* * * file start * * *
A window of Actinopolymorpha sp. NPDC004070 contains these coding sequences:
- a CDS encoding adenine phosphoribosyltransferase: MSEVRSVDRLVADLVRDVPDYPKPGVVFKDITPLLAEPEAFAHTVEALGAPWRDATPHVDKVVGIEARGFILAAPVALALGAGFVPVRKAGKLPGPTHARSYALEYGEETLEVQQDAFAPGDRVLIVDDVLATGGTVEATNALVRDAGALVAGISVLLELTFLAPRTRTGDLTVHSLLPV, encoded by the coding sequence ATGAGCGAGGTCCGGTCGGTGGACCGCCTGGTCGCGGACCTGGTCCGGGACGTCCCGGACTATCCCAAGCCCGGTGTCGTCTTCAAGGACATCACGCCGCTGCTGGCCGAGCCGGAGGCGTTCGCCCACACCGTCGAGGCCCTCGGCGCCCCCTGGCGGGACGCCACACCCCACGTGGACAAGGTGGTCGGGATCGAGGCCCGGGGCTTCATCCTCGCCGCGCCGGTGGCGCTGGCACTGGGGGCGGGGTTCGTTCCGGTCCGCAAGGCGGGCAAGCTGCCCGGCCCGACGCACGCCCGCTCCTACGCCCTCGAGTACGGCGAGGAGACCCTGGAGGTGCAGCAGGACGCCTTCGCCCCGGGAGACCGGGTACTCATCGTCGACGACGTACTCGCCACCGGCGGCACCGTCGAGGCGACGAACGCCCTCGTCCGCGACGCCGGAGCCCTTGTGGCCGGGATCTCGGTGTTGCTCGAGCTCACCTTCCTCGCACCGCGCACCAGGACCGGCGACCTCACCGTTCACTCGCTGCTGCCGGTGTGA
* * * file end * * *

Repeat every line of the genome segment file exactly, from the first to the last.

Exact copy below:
A window of Actinopolymorpha sp. NPDC004070 contains these coding sequences:
- a CDS encoding adenine phosphoribosyltransferase: MSEVRSVDRLVADLVRDVPDYPKPGVVFKDITPLLAEPEAFAHTVEALGAPWRDATPHVDKVVGIEARGFILAAPVALALGAGFVPVRKAGKLPGPTHARSYALEYGEETLEVQQDAFAPGDRVLIVDDVLATGGTVEATNALVRDAGALVAGISVLLELTFLAPRTRTGDLTVHSLLPV, encoded by the coding sequence ATGAGCGAGGTCCGGTCGGTGGACCGCCTGGTCGCGGACCTGGTCCGGGACGTCCCGGACTATCCCAAGCCCGGTGTCGTCTTCAAGGACATCACGCCGCTGCTGGCCGAGCCGGAGGCGTTCGCCCACACCGTCGAGGCCCTCGGCGCCCCCTGGCGGGACGCCACACCCCACGTGGACAAGGTGGTCGGGATCGAGGCCCGGGGCTTCATCCTCGCCGCGCCGGTGGCGCTGGCACTGGGGGCGGGGTTCGTTCCGGTCCGCAAGGCGGGCAAGCTGCCCGGCCCGACGCACGCCCGCTCCTACGCCCTCGAGTACGGCGAGGAGACCCTGGAGGTGCAGCAGGACGCCTTCGCCCCGGGAGACCGGGTACTCATCGTCGACGACGTACTCGCCACCGGCGGCACCGTCGAGGCGACGAACGCCCTCGTCCGCGACGCCGGAGCCCTTGTGGCCGGGATCTCGGTGTTGCTCGAGCTCACCTTCCTCGCACCGCGCACCAGGACCGGCGACCTCACCGTTCACTCGCTGCTGCCGGTGTGA